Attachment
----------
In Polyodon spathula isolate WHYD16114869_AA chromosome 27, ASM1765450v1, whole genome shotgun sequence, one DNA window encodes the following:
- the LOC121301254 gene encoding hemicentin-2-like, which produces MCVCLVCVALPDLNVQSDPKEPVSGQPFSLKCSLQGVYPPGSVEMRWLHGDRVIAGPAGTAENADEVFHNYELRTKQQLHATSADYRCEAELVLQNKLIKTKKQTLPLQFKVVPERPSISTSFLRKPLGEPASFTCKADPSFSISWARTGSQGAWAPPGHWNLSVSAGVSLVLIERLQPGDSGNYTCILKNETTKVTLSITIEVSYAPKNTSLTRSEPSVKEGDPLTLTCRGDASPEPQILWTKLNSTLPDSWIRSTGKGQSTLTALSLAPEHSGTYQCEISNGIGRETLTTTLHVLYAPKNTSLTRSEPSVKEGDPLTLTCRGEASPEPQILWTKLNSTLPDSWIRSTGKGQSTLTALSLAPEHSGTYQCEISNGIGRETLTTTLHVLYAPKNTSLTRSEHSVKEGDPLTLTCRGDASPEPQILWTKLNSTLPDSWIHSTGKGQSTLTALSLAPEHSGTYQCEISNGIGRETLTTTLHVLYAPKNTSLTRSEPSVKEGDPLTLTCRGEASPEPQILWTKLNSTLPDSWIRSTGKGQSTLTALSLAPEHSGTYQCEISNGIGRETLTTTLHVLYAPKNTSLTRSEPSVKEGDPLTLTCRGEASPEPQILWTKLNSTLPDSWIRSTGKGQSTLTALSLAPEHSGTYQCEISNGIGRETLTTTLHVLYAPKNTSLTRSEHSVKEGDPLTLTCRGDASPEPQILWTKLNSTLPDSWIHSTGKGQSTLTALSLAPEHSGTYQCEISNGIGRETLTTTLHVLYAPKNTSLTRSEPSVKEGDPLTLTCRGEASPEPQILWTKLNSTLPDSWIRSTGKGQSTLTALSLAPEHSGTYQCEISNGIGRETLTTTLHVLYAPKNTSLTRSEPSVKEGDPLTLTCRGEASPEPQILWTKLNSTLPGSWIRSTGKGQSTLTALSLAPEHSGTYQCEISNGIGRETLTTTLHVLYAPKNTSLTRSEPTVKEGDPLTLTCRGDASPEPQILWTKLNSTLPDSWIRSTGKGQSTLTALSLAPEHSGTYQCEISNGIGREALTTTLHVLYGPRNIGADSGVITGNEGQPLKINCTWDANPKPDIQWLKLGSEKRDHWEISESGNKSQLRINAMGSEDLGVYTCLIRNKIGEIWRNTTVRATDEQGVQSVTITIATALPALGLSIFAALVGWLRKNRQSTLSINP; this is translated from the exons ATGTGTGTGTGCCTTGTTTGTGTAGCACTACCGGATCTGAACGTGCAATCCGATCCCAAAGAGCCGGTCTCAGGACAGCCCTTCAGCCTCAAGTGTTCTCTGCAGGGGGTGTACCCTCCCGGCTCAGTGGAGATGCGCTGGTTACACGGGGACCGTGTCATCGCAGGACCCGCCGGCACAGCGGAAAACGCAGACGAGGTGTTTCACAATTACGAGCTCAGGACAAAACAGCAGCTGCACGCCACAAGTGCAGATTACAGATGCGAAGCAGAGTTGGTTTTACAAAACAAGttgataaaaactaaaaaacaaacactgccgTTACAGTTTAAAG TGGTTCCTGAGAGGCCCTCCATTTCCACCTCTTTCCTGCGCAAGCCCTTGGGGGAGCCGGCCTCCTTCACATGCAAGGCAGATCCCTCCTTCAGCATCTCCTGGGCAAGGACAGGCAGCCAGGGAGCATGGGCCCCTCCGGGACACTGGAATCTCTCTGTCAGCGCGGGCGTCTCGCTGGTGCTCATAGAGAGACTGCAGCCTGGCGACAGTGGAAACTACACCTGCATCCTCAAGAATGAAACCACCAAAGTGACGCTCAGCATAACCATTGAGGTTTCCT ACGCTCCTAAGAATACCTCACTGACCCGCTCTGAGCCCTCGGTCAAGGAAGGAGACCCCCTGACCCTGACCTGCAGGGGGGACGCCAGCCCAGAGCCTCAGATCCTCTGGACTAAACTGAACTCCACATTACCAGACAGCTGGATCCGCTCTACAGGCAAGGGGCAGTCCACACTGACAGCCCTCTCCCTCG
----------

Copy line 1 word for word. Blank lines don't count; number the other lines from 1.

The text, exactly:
In Polyodon spathula isolate WHYD16114869_AA chromosome 27, ASM1765450v1, whole genome shotgun sequence, one DNA window encodes the following: